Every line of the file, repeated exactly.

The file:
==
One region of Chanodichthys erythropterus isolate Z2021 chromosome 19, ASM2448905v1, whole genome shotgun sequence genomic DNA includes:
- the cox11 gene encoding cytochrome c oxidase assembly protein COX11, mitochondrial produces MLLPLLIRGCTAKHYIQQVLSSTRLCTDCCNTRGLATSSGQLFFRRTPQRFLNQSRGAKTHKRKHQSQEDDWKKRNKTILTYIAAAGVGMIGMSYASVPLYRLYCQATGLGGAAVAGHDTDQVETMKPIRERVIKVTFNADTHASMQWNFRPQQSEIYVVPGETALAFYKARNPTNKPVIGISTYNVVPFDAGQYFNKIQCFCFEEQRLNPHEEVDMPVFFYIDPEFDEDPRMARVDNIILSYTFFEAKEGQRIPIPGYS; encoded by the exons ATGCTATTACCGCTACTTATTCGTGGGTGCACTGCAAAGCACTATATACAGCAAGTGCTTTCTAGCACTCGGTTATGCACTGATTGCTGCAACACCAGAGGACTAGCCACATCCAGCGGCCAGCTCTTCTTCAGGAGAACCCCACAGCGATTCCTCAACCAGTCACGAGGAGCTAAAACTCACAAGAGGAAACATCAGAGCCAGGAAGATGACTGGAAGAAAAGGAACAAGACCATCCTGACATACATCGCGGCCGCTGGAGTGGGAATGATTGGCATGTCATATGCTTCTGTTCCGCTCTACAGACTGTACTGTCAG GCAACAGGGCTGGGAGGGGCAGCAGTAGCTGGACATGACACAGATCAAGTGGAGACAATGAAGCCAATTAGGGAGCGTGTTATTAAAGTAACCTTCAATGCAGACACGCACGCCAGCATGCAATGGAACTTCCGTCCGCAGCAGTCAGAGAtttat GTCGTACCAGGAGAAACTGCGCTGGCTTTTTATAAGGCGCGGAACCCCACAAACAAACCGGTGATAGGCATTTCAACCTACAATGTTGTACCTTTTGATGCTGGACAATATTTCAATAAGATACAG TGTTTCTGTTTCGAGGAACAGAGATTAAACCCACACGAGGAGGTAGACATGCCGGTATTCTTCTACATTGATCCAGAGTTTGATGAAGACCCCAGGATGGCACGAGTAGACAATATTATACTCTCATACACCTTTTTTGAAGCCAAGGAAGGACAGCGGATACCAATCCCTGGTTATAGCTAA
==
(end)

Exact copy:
One region of Chanodichthys erythropterus isolate Z2021 chromosome 19, ASM2448905v1, whole genome shotgun sequence genomic DNA includes:
- the cox11 gene encoding cytochrome c oxidase assembly protein COX11, mitochondrial produces MLLPLLIRGCTAKHYIQQVLSSTRLCTDCCNTRGLATSSGQLFFRRTPQRFLNQSRGAKTHKRKHQSQEDDWKKRNKTILTYIAAAGVGMIGMSYASVPLYRLYCQATGLGGAAVAGHDTDQVETMKPIRERVIKVTFNADTHASMQWNFRPQQSEIYVVPGETALAFYKARNPTNKPVIGISTYNVVPFDAGQYFNKIQCFCFEEQRLNPHEEVDMPVFFYIDPEFDEDPRMARVDNIILSYTFFEAKEGQRIPIPGYS; encoded by the exons ATGCTATTACCGCTACTTATTCGTGGGTGCACTGCAAAGCACTATATACAGCAAGTGCTTTCTAGCACTCGGTTATGCACTGATTGCTGCAACACCAGAGGACTAGCCACATCCAGCGGCCAGCTCTTCTTCAGGAGAACCCCACAGCGATTCCTCAACCAGTCACGAGGAGCTAAAACTCACAAGAGGAAACATCAGAGCCAGGAAGATGACTGGAAGAAAAGGAACAAGACCATCCTGACATACATCGCGGCCGCTGGAGTGGGAATGATTGGCATGTCATATGCTTCTGTTCCGCTCTACAGACTGTACTGTCAG GCAACAGGGCTGGGAGGGGCAGCAGTAGCTGGACATGACACAGATCAAGTGGAGACAATGAAGCCAATTAGGGAGCGTGTTATTAAAGTAACCTTCAATGCAGACACGCACGCCAGCATGCAATGGAACTTCCGTCCGCAGCAGTCAGAGAtttat GTCGTACCAGGAGAAACTGCGCTGGCTTTTTATAAGGCGCGGAACCCCACAAACAAACCGGTGATAGGCATTTCAACCTACAATGTTGTACCTTTTGATGCTGGACAATATTTCAATAAGATACAG TGTTTCTGTTTCGAGGAACAGAGATTAAACCCACACGAGGAGGTAGACATGCCGGTATTCTTCTACATTGATCCAGAGTTTGATGAAGACCCCAGGATGGCACGAGTAGACAATATTATACTCTCATACACCTTTTTTGAAGCCAAGGAAGGACAGCGGATACCAATCCCTGGTTATAGCTAA